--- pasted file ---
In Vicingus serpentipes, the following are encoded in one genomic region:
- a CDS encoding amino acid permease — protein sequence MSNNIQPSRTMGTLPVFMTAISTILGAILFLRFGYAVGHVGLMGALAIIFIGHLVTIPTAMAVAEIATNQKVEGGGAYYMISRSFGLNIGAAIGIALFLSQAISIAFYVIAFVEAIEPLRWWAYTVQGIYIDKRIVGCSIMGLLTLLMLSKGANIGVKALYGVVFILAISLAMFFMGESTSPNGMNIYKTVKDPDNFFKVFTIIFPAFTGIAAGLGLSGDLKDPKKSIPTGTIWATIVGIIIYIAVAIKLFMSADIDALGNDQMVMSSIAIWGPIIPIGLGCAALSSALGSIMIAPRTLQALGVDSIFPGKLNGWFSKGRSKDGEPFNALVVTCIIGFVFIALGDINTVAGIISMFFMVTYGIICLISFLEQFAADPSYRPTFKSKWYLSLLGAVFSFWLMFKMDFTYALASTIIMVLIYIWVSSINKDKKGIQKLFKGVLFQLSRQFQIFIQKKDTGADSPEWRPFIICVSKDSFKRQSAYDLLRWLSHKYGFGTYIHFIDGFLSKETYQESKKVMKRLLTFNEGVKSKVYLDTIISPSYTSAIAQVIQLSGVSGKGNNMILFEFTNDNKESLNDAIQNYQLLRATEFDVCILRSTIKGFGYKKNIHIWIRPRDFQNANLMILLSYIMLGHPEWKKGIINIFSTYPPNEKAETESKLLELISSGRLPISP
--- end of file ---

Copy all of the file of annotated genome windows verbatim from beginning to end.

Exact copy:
In Vicingus serpentipes, the following are encoded in one genomic region:
- a CDS encoding amino acid permease — protein sequence MSNNIQPSRTMGTLPVFMTAISTILGAILFLRFGYAVGHVGLMGALAIIFIGHLVTIPTAMAVAEIATNQKVEGGGAYYMISRSFGLNIGAAIGIALFLSQAISIAFYVIAFVEAIEPLRWWAYTVQGIYIDKRIVGCSIMGLLTLLMLSKGANIGVKALYGVVFILAISLAMFFMGESTSPNGMNIYKTVKDPDNFFKVFTIIFPAFTGIAAGLGLSGDLKDPKKSIPTGTIWATIVGIIIYIAVAIKLFMSADIDALGNDQMVMSSIAIWGPIIPIGLGCAALSSALGSIMIAPRTLQALGVDSIFPGKLNGWFSKGRSKDGEPFNALVVTCIIGFVFIALGDINTVAGIISMFFMVTYGIICLISFLEQFAADPSYRPTFKSKWYLSLLGAVFSFWLMFKMDFTYALASTIIMVLIYIWVSSINKDKKGIQKLFKGVLFQLSRQFQIFIQKKDTGADSPEWRPFIICVSKDSFKRQSAYDLLRWLSHKYGFGTYIHFIDGFLSKETYQESKKVMKRLLTFNEGVKSKVYLDTIISPSYTSAIAQVIQLSGVSGKGNNMILFEFTNDNKESLNDAIQNYQLLRATEFDVCILRSTIKGFGYKKNIHIWIRPRDFQNANLMILLSYIMLGHPEWKKGIINIFSTYPPNEKAETESKLLELISSGRLPISP